Life Estimation of SR-FSW Pin Tools for NASA Application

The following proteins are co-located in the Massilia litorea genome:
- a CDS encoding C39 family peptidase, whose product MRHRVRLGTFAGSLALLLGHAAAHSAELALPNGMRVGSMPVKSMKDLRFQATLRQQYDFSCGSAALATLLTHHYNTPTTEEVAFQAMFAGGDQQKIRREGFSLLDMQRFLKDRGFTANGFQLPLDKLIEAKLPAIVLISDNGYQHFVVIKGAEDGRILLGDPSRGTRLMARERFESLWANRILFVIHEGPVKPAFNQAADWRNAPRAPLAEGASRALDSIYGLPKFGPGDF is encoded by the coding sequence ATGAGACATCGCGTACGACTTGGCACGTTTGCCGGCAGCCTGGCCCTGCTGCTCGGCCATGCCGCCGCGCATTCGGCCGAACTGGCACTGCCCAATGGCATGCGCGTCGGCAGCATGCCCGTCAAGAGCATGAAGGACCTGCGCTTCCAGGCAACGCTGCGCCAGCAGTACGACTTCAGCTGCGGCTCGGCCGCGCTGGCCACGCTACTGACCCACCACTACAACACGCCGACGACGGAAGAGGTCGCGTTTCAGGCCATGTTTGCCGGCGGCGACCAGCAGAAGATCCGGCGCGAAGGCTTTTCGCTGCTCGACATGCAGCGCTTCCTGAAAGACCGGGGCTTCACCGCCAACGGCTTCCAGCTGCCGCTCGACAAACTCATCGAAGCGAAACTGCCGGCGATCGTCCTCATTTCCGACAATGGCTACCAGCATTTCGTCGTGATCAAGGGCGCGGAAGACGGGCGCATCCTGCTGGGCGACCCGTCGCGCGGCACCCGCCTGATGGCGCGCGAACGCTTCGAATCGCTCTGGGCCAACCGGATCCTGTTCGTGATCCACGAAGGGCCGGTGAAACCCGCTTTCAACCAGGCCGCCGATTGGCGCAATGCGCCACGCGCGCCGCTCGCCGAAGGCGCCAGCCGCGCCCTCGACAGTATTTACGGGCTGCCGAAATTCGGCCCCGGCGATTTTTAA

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Self-reacting friction stir welding (SR-FSW) is one of the processes used in the fabrication of the liquid oxygen and hydrogen tanks that comprise NASA’s Space Launch System’s (SLS) rocket. The SR-FSW tool assembly both clamps and stirs the material by means of rotation and translation through the work piece being welded. One weld tool component of interest is manufactured from MP159, a cobalt-based alloy with excellent mechanical properties at elevated temperatures. Failure of the welding tool during production would result in downtime and require structural mitigation of the rocket body. The repaired weld produced may then exhibit less than desirable mechanical properties. Given the Certified Weld Procedure (CWP) used during production, the lineal inches of weld in a single production “pass”, and the requirement for frequent tool replacement, a weld pin-tool failure during production would result from low cycle fatigue (LCF) damage accumulation. Unfortunately, there is limited data available in the literature for this material’s fatigue behavior at elevated temperatures. This work has generated a statically significant strain life curve of MP159 at 800°F with fully reversed loading at a frequency of f = 1 Hz. Subsequent tests have produced data to support an exploratory strain life curve at a frequency of f = 2.4 Hz. Additionally, a combined kinematic and isotropic hardening constitutive model has been calibrated to the materials elevated temperature cyclic response. The constitutive model is used to determine the history-dependent deformation response of the tool at critical geometric locations as a function of loading conditions, boundary conditions and weld pin tool material evolution. Finally, a weld pin tool failure analysis engine has been implemented in MATLAB. This engine estimates the life of the weld pin tool as a function of accumulated damage resulting from any number of loading scenarios, or combined loading scenarios. Failure of the pin tool is predicted by use of Miner’s rule. The failure algorithm has the ability to combines damage from weld start up, steady state operation, and tool “pull out” as well as any combination of these individual operational components. The analysis engine may be used to determine safe operational conditions for the weld tool given weld procedures, or it may be used to redesign welding pin tool geometry to mitigate failures during production, thereby reducing production cost and schedule as well as ensuring the most structurally sound weld possible.

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